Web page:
leslie nikole
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When I first wanted to learn Spanish, I listened to a lot of reggaeton and bachata, watched a lot of telenovelas, and tried to get my Spanish speaking friends to teach me something other than how to curse people out. Then I was told that if I wanted to learn Spanish, especially Spanish from Latin America, then I had to read Gabriel García Márquez. In Spanish. 

Which I did. Junot Díaz once referenced the Caribbean and Latin America as being the ideal world for stories of magical realism and the fantastic to be set in, and Gabriel García Márquez is definitely a main reason why Díaz can come to such a conclusion. García Márquez's One Hundred Years of Solitude found it's way into my hands for a dollar in it's original Spanish. The lines were so tightly scrunched together that I had almost no place to write translated sentences. Eventually translating line by line got tedious and I decided to read the Spanish version side by side with an English one. The edition I have now, translated by Gregory Rabassa and published in 2006 is a good one, but nothing compares to García Márquez's illustrations and diction in their native Spanish. 

Creating a mystical town, García Márquez focuses the story around a woman named Ursula, who is not always the main character, but the oldest link between everyone before she passes after turning 130 years old and welcoming six generations. The only tricky part of this story, which gives it it's infamous "never ending story" tag, is the repetition of names. For North Americans...well actually maybe anyone from any countries colonized by France, England or the Netherlands, the double last name is unfamiliar. Coupled with that, many of the men in the novel have the same name without the noted generational titles. Luckily for me, my edition from  Harper Perennial Modern Classics has a simple genealogy chart that breaks down the novel by generation. Once you get the characters down, which can also be said to be an effective way of getting a reader to pay close attention, the story comes alive.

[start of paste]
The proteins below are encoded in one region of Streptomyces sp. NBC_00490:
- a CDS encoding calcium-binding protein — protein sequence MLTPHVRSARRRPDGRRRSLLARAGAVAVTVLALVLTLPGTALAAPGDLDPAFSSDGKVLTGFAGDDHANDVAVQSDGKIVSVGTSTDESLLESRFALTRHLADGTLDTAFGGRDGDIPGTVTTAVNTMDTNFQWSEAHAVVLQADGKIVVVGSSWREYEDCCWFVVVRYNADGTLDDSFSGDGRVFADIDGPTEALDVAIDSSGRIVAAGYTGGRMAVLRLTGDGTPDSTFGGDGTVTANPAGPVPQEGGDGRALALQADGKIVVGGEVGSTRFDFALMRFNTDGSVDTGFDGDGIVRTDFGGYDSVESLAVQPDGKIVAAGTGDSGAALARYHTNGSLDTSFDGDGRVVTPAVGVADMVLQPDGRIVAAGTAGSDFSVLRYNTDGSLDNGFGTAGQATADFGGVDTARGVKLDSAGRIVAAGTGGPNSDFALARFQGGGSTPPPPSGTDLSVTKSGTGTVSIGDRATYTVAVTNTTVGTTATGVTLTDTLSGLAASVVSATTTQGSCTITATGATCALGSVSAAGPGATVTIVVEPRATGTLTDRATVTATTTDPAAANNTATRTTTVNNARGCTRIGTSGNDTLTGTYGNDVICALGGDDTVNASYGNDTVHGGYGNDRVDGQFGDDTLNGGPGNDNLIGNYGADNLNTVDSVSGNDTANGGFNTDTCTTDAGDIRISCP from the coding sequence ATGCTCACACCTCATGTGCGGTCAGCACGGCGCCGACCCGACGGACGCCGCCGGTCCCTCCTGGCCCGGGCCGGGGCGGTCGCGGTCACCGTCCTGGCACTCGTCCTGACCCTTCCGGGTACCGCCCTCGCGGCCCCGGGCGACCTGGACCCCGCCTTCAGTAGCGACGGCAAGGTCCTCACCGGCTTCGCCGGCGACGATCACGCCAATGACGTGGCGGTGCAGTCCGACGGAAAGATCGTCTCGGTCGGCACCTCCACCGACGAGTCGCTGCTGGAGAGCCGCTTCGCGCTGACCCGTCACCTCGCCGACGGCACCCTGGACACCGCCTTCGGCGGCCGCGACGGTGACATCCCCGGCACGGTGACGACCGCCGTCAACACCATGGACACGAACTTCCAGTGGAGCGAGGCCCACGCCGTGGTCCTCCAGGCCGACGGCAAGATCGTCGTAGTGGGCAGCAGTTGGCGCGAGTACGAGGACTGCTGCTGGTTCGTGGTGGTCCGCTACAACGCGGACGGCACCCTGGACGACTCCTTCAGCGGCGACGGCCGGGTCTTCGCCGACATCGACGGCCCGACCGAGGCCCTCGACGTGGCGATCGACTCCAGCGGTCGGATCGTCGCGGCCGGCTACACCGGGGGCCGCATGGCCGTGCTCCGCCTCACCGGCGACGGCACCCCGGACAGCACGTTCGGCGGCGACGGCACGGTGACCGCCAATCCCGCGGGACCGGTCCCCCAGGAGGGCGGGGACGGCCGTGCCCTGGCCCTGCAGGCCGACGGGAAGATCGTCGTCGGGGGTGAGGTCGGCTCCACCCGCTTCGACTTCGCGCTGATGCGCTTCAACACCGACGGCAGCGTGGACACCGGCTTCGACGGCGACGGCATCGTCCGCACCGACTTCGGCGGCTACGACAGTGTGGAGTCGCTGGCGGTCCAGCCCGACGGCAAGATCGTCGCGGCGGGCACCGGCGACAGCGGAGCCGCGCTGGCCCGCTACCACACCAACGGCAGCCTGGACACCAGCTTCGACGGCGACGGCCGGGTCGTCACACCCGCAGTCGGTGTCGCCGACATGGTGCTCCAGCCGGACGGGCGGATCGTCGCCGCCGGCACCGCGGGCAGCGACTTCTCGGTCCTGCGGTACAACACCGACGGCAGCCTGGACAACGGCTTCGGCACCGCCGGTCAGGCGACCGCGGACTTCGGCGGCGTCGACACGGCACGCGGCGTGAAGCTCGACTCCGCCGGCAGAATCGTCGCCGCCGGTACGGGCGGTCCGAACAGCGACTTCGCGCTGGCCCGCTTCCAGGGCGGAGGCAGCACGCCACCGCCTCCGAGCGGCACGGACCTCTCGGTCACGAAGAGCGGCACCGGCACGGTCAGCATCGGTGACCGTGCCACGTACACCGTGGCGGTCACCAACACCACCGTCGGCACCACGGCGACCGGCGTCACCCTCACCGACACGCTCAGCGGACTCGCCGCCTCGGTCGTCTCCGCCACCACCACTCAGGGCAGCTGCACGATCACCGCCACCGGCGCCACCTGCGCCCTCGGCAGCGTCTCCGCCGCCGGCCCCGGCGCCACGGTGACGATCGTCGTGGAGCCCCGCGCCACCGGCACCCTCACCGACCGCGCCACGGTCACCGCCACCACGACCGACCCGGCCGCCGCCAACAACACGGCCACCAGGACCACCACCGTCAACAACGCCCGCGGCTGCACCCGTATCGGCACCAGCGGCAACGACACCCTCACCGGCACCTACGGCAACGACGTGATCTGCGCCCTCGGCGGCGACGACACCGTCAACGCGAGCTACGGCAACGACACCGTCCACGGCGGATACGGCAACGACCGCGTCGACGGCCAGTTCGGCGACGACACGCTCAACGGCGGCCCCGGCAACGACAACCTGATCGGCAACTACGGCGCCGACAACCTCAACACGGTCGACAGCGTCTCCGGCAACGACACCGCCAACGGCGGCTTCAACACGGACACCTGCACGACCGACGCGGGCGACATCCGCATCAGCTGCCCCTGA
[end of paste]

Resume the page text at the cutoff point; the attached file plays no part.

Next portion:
To say that the Buendia family has issues from the day it sets up camp is an understatement. From fanatics to roaming travellers, men who cannot die and escaping firing squads, a woman who kills small animals and leaves them in the road, a flood that swamps the whole town, and the extremes of going between being rich and poor, One Hundred Years of Solitude is imagination at it's finest. Charming and consistent in it's air of "that couldn't happen? could it...", I'm definitely glad that I was suggested this be my first introduction to literature in Spanish, especially being that is from Latin America. 

Recently a friend of mine began (I'm assuming with strong belief) to reread One Hundred Years of Solitude in Spanish, and as I was freshly done my last book, I decided to refresh my memory and reread it as well. Recently rereading it has served me well; since his passing before the Easter weekend surrounded by loved ones, more people are coming in looking for his books. While keeping this and Love in a Time of Cholera on the shelves is difficult, expressing my love for Hundred Years of Solitude and García Márquez's other novels is not. It's unfortunate that his death is what had to bring a new popularity to his work, but it will definitely be reflected on by me and many others with warmth.  

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